Upon seeing this wonderful cotton lycra knit print in the Fabricville online shop, I knew I had to make something that would highlight the scribble print — as a sewing librarian, I have a real weakness for any kind of alphabet/text based print. I used this charming fabric to make my first ever Marcy Tilton pattern, Vogue 9329, which is rated “easy”. And it is. With no closures and no fancy techniques to worry about, I put this together over one weekend. And of course, to highlight this wordy print, I had to take some photos in my local library.
This fabric is a medium weight cotton lycra knit – it has a great hand, not too thin and clingy, not too stiff and thick either. It holds the shape of this dress well but also swings with the pattern lines. It was also really easy to handle while sewing: I just used a medium-weight ballpoint needle and poly thread, as usual.
Even though it’s a knit, it uses an interfaced (knit interfacing) neckline facing which is then topstitched at an inch below the neckline. This fabric just soaked up the navy thread I was using, and I really can’t see any of the topstitching either at the neckline, sleeve bands or pockets unless I am looking very closely indeed. It is really a wonderful finish and my neckline sits much more smoothly than if I had used a knit neckband – I can never get those things right.
I made a large, which fit my lower half well, but was a bit baggy around the bust area. I took in an arc of 3/4″ at the underarm, narrowing out to nothing halfway down the sleeve and just above the pocket. That was all I needed to get a snugger and more comfortable fit. I probably could have sewn a medium at the shoulder and large at hip, but the pattern splits over this divide, so I had to choose one.
The pocket construction was really interesting, too, just one piece topstitched to the front piece and only sewn into the side seam of the back piece. I’m sure it’s a common technique but I haven’t done it before and really like it. The other interesting bit was the hem. Because it is a handkerchief like hem with side slits I was worried they might reveal a little too much of my very short legs, so I didn’t shorten the skirt as I usually do with everything, though the pattern design as shown on the cover is much shorter. The problem with being so short, though, (I’m barely 5’2″) is that the length of my leg from hip to knee is quite small, and so side slits that might be nice on a person with a lot more leg can be a bit more revealing than I’m comfortable with since I have so few inches to play with!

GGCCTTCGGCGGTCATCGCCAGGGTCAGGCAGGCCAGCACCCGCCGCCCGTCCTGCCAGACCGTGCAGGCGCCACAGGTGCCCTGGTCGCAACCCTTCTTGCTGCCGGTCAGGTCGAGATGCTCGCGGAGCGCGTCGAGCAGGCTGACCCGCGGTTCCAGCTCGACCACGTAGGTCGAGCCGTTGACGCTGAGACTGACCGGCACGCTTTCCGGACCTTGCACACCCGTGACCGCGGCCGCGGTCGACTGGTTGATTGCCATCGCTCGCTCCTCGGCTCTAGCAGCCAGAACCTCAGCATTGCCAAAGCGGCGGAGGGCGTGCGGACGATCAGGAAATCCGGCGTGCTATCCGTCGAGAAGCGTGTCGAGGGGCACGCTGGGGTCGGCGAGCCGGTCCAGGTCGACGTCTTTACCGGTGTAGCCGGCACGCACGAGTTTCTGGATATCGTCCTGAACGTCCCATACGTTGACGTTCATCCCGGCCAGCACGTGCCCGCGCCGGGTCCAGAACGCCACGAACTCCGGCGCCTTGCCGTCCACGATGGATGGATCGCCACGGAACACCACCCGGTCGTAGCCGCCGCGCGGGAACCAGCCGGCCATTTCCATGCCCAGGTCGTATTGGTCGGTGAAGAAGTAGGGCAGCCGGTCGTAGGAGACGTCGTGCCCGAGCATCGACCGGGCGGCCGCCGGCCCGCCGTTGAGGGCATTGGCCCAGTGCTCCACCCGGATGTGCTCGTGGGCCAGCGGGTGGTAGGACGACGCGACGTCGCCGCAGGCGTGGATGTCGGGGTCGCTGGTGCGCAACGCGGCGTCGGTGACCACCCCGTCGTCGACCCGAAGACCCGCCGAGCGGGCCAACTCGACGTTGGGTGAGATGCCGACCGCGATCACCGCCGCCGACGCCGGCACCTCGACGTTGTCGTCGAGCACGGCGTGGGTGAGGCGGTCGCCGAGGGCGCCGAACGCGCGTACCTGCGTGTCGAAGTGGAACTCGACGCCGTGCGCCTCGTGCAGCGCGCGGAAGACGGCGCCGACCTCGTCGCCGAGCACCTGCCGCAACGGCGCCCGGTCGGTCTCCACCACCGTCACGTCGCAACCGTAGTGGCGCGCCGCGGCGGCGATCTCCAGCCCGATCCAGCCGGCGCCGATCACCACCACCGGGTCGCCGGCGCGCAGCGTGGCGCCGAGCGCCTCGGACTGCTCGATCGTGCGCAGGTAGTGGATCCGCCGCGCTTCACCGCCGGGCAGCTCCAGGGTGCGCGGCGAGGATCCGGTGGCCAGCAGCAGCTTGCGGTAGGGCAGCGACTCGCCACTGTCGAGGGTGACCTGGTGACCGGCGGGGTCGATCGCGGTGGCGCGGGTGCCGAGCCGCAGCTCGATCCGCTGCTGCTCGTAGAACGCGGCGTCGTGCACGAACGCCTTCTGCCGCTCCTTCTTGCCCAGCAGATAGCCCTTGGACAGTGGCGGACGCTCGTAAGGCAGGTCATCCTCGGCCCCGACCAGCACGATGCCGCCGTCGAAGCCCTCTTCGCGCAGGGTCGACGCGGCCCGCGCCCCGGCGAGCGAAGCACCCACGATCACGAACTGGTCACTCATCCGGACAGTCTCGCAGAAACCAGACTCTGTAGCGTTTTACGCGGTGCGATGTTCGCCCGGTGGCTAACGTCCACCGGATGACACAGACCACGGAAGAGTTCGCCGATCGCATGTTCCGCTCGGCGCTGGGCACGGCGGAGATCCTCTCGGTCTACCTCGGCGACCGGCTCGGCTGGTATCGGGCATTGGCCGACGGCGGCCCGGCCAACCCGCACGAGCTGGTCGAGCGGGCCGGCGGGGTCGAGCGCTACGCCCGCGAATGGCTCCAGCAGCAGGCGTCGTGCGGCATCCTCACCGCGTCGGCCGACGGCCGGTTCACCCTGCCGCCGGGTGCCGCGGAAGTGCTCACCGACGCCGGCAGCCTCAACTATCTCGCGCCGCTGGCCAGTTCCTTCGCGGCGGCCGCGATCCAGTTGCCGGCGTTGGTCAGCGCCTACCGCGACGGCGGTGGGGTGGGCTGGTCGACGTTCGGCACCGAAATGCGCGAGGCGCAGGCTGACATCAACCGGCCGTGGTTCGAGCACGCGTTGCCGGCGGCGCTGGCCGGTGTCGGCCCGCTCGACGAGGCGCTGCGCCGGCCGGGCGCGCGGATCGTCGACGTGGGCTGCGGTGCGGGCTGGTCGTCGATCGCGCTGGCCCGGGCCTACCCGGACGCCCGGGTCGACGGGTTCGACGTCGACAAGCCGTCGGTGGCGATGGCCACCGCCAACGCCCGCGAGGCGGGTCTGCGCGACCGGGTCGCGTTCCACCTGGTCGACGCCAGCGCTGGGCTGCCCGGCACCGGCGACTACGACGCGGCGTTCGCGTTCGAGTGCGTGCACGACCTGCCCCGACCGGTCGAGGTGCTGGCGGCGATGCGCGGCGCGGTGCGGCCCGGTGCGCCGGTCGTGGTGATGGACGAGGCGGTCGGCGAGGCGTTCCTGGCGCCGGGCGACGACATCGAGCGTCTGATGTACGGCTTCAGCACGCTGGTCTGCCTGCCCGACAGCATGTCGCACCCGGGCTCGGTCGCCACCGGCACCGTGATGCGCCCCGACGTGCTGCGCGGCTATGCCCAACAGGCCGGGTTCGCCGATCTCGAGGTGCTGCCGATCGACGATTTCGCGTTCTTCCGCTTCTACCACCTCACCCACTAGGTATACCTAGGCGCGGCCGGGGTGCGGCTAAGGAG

There are narrow sleeve bands and an offset side seam on the back which offer opportunities for print blocking, as shown in the cover images. This time I just used all the same fabric, and love the fit and the comfort of this dress. But now I wonder how useful this pattern might be to use up some larger knit scraps in the stash! There could be ways to play with the neckline and pockets to print block a bit more as well.
In any case, I really enjoyed making this easy dress – it helped me get back into the swing of sewing and have a finished project to show for it. The quality of this fabric was a joy to work with, and as always, thanks to Fabricville for the chance to sew along for the blogger network.